This sounds a lot like Democritus's atomic theory, which had the atoms as the smallest pieces of the elements, defined by their geometric shape. Fire atoms are D4:s, for instance.

The question about whether matter is infinitely divisible or whether there are smallest units of elemental matter should arise in Glorantha as well, among people who have nothing more important to do.  

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It doesn't take atomic theory to discern the inherent shape of certain materials. Crystallography has a lot to do with naturally found shapes of minerals (like D8 for diamonds or hexagonal columns for quartz, amethyst etc.) and how these shapes can be cut, etched and split - all within the craft of gem cutters and jewellers.

Because of this, I opt for "indelible shapes" inherent in such material. All that could be subsumed in the Stasis Rune, of course, but the Stasis Rune only tells us that the shape gets preserved, not which shape. Hence my impression that Stasis is a force within the crystals, not an observable shape.

There is also transmutation, e.g. of ores into metals, of liquid sea-metal into solid, of flesh into dust, smoke and ashes. The power of the Change Rune, able to affect the nature of things.

 

Let's assume we get access to an atomic observer. (Atomic is a Gloranthan concept, after all we learn about the Outer Atomic Observers of the Imperial Age.)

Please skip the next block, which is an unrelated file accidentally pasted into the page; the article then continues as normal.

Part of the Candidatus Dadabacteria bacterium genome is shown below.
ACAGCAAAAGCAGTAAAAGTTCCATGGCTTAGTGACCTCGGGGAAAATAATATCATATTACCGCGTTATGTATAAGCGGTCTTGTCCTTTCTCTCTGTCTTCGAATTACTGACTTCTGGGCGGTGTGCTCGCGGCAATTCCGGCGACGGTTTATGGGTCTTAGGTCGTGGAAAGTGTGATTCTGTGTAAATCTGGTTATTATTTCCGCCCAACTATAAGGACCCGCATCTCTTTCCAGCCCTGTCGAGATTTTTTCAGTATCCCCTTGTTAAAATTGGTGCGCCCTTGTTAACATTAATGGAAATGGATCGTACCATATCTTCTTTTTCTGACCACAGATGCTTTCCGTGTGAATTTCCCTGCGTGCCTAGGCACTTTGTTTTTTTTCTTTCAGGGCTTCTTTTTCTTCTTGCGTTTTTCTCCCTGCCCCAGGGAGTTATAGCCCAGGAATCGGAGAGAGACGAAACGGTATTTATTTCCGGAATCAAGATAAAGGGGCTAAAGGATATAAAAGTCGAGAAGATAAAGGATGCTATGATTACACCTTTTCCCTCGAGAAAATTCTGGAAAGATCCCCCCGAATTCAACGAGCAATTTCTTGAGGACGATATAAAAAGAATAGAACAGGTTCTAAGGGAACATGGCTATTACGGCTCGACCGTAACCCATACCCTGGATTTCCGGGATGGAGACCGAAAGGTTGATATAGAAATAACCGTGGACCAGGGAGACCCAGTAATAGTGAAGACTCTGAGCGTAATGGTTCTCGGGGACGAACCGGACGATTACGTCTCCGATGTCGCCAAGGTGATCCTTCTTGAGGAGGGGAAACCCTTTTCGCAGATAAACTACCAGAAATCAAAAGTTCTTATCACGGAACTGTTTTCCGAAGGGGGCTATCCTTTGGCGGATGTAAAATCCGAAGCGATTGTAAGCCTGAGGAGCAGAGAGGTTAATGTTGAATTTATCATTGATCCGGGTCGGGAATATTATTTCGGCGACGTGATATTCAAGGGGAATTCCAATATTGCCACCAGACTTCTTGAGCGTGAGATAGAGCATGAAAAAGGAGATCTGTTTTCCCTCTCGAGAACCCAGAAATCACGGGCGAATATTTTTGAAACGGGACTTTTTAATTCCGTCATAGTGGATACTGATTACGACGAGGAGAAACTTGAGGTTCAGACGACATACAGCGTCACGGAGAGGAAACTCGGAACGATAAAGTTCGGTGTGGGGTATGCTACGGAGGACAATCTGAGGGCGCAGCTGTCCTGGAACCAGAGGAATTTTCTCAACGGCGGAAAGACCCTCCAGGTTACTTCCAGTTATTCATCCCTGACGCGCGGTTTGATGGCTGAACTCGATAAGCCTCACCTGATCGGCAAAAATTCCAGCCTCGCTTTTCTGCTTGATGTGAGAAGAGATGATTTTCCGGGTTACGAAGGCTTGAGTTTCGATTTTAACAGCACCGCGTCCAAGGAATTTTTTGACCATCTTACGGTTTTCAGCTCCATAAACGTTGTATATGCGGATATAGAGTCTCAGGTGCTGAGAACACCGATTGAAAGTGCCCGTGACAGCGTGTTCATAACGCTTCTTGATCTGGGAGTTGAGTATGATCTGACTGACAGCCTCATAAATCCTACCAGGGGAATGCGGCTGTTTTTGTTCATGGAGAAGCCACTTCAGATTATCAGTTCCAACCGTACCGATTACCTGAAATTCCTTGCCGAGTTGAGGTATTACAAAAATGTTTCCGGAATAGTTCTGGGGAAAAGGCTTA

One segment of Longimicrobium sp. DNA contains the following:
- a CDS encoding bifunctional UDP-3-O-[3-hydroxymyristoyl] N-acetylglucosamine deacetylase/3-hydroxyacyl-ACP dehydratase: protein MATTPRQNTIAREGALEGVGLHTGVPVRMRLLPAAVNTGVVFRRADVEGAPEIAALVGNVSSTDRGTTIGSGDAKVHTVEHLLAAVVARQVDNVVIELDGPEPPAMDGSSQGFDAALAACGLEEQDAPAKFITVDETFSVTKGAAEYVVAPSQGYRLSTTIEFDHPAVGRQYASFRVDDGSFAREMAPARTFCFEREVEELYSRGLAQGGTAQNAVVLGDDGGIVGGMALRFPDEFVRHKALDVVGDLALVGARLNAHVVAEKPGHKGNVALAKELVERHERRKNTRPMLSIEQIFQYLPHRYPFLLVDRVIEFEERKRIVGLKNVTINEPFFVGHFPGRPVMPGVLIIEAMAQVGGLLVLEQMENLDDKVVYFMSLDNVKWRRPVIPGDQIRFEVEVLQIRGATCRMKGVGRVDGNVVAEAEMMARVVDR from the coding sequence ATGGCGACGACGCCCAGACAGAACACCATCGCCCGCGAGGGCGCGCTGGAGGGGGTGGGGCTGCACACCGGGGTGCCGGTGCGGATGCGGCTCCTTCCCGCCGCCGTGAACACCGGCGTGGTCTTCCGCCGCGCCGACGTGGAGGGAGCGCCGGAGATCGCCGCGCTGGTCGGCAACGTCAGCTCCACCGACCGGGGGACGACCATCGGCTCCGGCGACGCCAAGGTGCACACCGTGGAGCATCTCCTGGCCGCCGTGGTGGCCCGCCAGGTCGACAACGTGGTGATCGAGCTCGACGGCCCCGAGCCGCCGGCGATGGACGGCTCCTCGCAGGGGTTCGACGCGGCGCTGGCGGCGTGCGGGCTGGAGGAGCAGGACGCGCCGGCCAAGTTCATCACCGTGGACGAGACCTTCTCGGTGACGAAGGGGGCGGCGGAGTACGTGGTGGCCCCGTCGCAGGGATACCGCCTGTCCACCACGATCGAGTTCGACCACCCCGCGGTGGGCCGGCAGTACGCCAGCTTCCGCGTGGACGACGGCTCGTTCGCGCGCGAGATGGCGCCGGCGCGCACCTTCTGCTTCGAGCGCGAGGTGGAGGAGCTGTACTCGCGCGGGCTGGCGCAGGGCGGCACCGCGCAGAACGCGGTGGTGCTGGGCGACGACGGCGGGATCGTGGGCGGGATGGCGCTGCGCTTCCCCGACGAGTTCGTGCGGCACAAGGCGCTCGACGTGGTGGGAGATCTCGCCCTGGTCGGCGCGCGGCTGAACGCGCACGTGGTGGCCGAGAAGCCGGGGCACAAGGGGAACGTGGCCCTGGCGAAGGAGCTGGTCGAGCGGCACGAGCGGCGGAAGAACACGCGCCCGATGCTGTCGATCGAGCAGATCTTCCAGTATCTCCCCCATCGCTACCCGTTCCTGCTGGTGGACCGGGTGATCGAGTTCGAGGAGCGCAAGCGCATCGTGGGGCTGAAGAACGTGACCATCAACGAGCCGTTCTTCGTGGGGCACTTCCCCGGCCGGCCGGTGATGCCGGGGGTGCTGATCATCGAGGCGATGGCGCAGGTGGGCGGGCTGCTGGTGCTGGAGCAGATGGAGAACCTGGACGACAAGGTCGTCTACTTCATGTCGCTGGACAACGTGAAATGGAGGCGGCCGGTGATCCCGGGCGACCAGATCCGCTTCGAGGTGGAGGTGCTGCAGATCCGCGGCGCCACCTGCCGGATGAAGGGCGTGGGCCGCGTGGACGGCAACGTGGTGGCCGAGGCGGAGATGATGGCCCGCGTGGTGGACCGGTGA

A drop of Water might consist of numerous Sea Runes. If it is salt water, do we get to see Mineral, Earth, or Dark Earth admixed to Water?

What about wet clay, dried clay, fired clay? Glass or glazing? Ashes, salt?

 

 

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Does wood burn because it contains elemental Fire that's released as part of the burning (like phlogiston, or caloric), or because Fire brought to it starts to eat it to grow?

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17 hours ago, David Scott said:

As one of the authors of HeroQuest Glorantha, I've already paid my heropoint to become illuminated as per the illumination chapter starting page 202 - 

Die Chaos Spawn! :angry:

Oh wait, I'm a Humakti:huh::P

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5 hours ago, Akhôrahil said:

Does wood burn because it contains elemental Fire that's released as part of the burning (like phlogiston, or caloric), or because Fire brought to it starts to eat it to grow?

It burns because it floats!

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Something like Phlogiston is a Gloranthan concept in Dara Happan philosophy, which separates the world into Flame and Fuel. Fuel is obviously anything that feeds a flame, being consumed (at least in part). Ashes aren't named part of this philosophy, but would logically be any former fuel devoid of the ability to feed a flame. Ceramics aren't quite well explained in this system, either.

No idea how to express this in terms of core runes.